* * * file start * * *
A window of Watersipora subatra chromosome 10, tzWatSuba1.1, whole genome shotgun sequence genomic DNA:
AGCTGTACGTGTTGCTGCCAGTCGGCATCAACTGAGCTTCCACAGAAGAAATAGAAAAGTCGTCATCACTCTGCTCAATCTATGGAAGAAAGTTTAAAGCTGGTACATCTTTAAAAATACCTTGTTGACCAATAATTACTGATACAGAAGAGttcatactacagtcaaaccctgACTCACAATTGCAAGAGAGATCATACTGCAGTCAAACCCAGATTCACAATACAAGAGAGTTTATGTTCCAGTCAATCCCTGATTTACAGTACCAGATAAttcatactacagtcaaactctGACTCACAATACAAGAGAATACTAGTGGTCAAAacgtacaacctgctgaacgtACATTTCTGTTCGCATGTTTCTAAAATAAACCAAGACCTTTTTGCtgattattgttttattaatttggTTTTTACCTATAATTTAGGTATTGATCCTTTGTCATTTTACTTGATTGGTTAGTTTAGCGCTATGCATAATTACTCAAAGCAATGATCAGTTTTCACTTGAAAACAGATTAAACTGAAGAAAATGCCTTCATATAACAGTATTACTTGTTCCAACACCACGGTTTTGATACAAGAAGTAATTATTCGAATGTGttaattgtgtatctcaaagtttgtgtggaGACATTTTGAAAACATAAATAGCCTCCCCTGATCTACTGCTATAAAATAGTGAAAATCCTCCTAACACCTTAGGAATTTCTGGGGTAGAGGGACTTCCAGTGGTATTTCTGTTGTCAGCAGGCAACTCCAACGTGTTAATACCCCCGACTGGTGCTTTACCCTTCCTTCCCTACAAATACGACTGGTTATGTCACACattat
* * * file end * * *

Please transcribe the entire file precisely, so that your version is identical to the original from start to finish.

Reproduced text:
A window of Watersipora subatra chromosome 10, tzWatSuba1.1, whole genome shotgun sequence genomic DNA:
AGCTGTACGTGTTGCTGCCAGTCGGCATCAACTGAGCTTCCACAGAAGAAATAGAAAAGTCGTCATCACTCTGCTCAATCTATGGAAGAAAGTTTAAAGCTGGTACATCTTTAAAAATACCTTGTTGACCAATAATTACTGATACAGAAGAGttcatactacagtcaaaccctgACTCACAATTGCAAGAGAGATCATACTGCAGTCAAACCCAGATTCACAATACAAGAGAGTTTATGTTCCAGTCAATCCCTGATTTACAGTACCAGATAAttcatactacagtcaaactctGACTCACAATACAAGAGAATACTAGTGGTCAAAacgtacaacctgctgaacgtACATTTCTGTTCGCATGTTTCTAAAATAAACCAAGACCTTTTTGCtgattattgttttattaatttggTTTTTACCTATAATTTAGGTATTGATCCTTTGTCATTTTACTTGATTGGTTAGTTTAGCGCTATGCATAATTACTCAAAGCAATGATCAGTTTTCACTTGAAAACAGATTAAACTGAAGAAAATGCCTTCATATAACAGTATTACTTGTTCCAACACCACGGTTTTGATACAAGAAGTAATTATTCGAATGTGttaattgtgtatctcaaagtttgtgtggaGACATTTTGAAAACATAAATAGCCTCCCCTGATCTACTGCTATAAAATAGTGAAAATCCTCCTAACACCTTAGGAATTTCTGGGGTAGAGGGACTTCCAGTGGTATTTCTGTTGTCAGCAGGCAACTCCAACGTGTTAATACCCCCGACTGGTGCTTTACCCTTCCTTCCCTACAAATACGACTGGTTATGTCACACattat